This morning, on Ash Wednesday 2023, my cat burst through the back door with a bird’s egg in her mouth. She meowed mournfully and proudly dropped it at my feet. We are currently experiencing gale-force winds in Dana Point so I surmise it must have blown out of a nest somewhere nearby although a quick search was not fruitful. Since the egg was still warm and looked undamaged, I wrapped it in some fleece and nestled it in an old china cup. I am not a mother bird but I do have maternal instincts and could not simply deposit it back outside with the ferocity of the wind. Since I had begun writing my blog post on Love and Lent, the timing could not have been better.
Admittedly, I do not, and never have, loved Lent. For years when I worked in ministry, Lent was my busiest season. I often wrote Lenten devotional books that were distributed to the community on Ash Wednesday, so Lent seemed to always arrive early and then felt like being on a fast train speeding toward the Triduum. My plans about the disciplines of prayer, fasting, and giving alms were always in the rearview mirror as I coped with extreme busyness and communal duties. Perhaps like some of you, I once carried the guilt of my shortcomings (aka sins) in my subconscious like Atlas carried the world on his back.
As a child, I was programmed to believe that even fleeting bad thoughts were sinful, of which I had lots. So when told to uber-focus (as the kids today would say) on sin and penance for Lent, I could not see the difference between the liturgical season and any other ordinary time. Yet I dutifully went through the motions, hoping for a lasting cure from my sinful ways in the quick fix of forty days. Sometimes I would make it through the six weeks without a drop of soda or whiff of chocolate. More often, I fell off the wagon and would wallow in regret.
In my teens, I evolved from the magical thinking of childhood and followed the self-improvement path others were touting, a goal I thought more worthy than longing for absolution by giving up candy or television. I would vow to go to mass or say the rosary every day, expunge negative influences, refrain from gossip, trash-talk, and those impure thoughts that bombard every teenager. The trouble was, I could never maintain the momentum for long. Once Easter arrived, I was back to square one. For me, Lent was only a reminder that ever reaching perfection was impossible for the likes of me.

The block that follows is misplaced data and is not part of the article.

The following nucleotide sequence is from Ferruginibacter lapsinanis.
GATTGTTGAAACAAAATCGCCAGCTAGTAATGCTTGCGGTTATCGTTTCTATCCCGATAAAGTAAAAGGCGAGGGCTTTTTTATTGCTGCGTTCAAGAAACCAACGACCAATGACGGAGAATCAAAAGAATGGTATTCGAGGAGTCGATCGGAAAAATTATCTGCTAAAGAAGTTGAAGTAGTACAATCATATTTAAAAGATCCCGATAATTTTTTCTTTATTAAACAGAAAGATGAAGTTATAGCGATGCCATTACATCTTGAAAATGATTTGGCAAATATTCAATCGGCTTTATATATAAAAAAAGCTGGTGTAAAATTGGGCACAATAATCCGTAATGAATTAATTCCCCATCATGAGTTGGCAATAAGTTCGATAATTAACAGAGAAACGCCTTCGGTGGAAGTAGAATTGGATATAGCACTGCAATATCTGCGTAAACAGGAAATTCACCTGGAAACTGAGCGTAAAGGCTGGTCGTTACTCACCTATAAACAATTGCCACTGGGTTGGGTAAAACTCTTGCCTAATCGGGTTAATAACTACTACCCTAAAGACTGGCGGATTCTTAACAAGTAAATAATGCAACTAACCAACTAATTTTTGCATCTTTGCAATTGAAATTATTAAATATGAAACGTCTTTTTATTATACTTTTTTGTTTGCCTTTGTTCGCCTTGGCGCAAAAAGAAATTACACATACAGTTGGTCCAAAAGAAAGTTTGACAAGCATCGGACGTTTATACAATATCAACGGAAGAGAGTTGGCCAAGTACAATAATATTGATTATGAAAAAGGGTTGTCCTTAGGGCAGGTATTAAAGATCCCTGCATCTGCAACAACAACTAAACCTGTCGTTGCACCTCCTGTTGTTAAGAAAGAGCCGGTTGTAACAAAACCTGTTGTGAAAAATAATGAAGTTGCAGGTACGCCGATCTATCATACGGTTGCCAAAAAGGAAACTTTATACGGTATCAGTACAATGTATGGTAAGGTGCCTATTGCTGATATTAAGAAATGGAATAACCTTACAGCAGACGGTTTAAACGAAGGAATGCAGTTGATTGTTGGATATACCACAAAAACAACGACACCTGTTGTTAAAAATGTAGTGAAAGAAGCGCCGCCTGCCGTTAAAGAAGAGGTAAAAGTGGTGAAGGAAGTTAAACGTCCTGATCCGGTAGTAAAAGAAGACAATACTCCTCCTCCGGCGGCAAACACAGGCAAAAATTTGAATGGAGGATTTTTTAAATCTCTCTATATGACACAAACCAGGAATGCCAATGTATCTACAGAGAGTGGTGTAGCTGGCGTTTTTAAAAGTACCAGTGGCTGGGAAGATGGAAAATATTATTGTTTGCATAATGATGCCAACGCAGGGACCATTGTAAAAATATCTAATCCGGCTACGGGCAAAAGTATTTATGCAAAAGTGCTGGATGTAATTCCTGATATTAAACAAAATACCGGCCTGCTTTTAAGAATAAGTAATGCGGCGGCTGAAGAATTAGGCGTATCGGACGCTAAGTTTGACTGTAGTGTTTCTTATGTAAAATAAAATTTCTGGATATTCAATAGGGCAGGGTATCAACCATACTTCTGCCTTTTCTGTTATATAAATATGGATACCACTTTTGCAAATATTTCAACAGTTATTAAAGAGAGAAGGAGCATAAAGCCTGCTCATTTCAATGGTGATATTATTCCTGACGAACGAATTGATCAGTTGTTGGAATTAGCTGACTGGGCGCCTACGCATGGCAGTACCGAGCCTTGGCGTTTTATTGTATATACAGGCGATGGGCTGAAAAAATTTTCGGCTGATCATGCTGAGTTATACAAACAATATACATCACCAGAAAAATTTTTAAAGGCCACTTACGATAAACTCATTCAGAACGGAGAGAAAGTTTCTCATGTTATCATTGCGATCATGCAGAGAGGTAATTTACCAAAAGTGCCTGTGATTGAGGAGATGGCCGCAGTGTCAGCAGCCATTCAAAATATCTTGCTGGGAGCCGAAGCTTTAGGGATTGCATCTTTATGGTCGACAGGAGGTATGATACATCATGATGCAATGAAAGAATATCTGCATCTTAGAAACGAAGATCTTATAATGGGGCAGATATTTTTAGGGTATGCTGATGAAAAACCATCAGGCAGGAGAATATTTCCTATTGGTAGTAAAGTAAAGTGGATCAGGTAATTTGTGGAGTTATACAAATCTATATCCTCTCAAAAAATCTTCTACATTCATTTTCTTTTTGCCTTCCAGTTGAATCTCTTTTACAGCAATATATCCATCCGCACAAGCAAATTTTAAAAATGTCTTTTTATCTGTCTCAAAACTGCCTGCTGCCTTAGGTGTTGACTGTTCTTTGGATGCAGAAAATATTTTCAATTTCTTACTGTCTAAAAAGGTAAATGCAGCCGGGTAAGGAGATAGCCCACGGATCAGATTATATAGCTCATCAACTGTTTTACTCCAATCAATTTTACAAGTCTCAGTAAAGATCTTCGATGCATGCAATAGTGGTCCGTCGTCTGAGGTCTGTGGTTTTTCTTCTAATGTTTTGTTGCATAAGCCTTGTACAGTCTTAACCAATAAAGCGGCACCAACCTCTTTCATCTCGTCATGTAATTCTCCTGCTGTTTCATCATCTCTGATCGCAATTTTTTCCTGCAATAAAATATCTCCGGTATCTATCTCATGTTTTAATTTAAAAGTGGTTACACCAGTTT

In adulthood, I stopped “doing Lent,” along with practicing my faith. I still celebrated Easter but without the guilt and scruples I had in the past. While I was not conflicted in the same way as before, a sense of emptiness made me seek a different kind of faith that resonated more with the challenges adults face as they mature.
Sometime in midlife, a shift in my consciousness occurred that changed the old Lenten patterns. A spiritual mentor suggested that I “enter the Paschal Mystery” by attempting to see the life-death-resurrection cycle in my daily experiences as well as in the natural world. This, he said, would connect me with the deep, sacrificial love of Christ that is forever holding time and space together. Now that was interesting!
I spent that Lent reading Jesuit Father Teilhard de Chardin, taking nature walks, and “going silent” on pet peeves and political rants. That was also the Lent that I walked with my best friend whose adopted son died by suicide, became a full-time caretaker for my elderly mother-in-law, and faced a blistering family lawsuit. Sacrificial love, as I had never experienced, rose up from without and from within. I carried crosses, died to self a thousand times a day, felt imprisoned in tomb-like depression, but then rose again with help from empathetic friends, uplifting music, meaningful work, and small acts of service. I was astonished to realize that I was personally plunged into the Paschal Mystery. Lent has never been the same since.
I have spent this Ash Wednesday watching the wind wreak havoc in my yard and monitoring the little white bird egg now in my care, thinking about existential fragility. We are made of dust and to dust we shall return. While I have no illusions about cat altruism, I cannot help but wonder why this turn of events happened today of all days. My conclusion? Sacrificial love, around since the Big Bang, according to Teilhard, is always with us, the dizzying force of evolution that has so much energy it may never end, forever binding us to one another, nature, and the cosmos. A seemingly insignificant feline carrying a tiny bird’s egg drew me once again into this beautiful revelation. I can think of no better way to start Lent.